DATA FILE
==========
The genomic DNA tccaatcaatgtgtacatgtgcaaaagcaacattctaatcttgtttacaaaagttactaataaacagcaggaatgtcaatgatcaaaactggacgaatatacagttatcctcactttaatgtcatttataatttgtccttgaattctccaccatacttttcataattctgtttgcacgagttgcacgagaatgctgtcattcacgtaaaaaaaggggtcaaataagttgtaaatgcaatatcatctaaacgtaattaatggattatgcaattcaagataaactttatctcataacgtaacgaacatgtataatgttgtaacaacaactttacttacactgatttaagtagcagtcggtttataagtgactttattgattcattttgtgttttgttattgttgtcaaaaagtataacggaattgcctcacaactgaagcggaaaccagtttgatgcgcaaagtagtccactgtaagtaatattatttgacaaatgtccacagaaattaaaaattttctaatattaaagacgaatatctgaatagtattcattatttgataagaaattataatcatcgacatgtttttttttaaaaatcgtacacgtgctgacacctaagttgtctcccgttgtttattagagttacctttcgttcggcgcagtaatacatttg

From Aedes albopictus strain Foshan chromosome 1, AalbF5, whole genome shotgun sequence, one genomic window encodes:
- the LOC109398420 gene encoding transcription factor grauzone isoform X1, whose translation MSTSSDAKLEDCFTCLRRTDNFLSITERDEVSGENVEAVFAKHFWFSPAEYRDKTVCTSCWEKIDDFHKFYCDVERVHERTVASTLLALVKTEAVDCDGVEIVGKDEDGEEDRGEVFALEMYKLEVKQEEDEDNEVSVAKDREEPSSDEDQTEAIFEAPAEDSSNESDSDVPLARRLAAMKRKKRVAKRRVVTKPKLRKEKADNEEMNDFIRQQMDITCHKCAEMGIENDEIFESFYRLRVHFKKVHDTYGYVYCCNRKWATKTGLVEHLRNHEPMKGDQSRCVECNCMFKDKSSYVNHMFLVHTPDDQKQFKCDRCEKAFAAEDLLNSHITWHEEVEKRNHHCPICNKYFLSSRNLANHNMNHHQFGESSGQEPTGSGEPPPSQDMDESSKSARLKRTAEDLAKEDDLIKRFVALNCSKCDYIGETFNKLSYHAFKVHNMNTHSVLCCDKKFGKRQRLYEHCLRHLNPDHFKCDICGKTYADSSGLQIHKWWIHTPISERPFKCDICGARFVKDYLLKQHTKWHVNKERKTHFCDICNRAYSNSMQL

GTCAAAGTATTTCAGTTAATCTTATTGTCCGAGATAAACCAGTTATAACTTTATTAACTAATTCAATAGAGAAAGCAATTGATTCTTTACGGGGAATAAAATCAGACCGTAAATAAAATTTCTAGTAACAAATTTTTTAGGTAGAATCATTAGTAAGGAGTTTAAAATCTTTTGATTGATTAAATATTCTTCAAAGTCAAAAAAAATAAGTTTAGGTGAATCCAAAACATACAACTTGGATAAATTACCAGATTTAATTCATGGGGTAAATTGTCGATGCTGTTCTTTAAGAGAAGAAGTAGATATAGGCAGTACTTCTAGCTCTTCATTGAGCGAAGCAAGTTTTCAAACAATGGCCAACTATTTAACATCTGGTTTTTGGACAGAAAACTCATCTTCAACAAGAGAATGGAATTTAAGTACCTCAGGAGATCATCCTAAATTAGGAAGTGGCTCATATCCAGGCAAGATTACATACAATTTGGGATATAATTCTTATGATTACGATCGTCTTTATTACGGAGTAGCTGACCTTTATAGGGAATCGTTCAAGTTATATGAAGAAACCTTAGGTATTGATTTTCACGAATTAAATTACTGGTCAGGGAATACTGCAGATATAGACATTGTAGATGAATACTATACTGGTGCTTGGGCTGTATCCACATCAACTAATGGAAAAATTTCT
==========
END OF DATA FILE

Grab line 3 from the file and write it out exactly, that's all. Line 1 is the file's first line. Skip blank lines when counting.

- the LOC109398420 gene encoding transcription factor grauzone isoform X1, whose translation MSTSSDAKLEDCFTCLRRTDNFLSITERDEVSGENVEAVFAKHFWFSPAEYRDKTVCTSCWEKIDDFHKFYCDVERVHERTVASTLLALVKTEAVDCDGVEIVGKDEDGEEDRGEVFALEMYKLEVKQEEDEDNEVSVAKDREEPSSDEDQTEAIFEAPAEDSSNESDSDVPLARRLAAMKRKKRVAKRRVVTKPKLRKEKADNEEMNDFIRQQMDITCHKCAEMGIENDEIFESFYRLRVHFKKVHDTYGYVYCCNRKWATKTGLVEHLRNHEPMKGDQSRCVECNCMFKDKSSYVNHMFLVHTPDDQKQFKCDRCEKAFAAEDLLNSHITWHEEVEKRNHHCPICNKYFLSSRNLANHNMNHHQFGESSGQEPTGSGEPPPSQDMDESSKSARLKRTAEDLAKEDDLIKRFVALNCSKCDYIGETFNKLSYHAFKVHNMNTHSVLCCDKKFGKRQRLYEHCLRHLNPDHFKCDICGKTYADSSGLQIHKWWIHTPISERPFKCDICGARFVKDYLLKQHTKWHVNKERKTHFCDICNRAYSNSMQL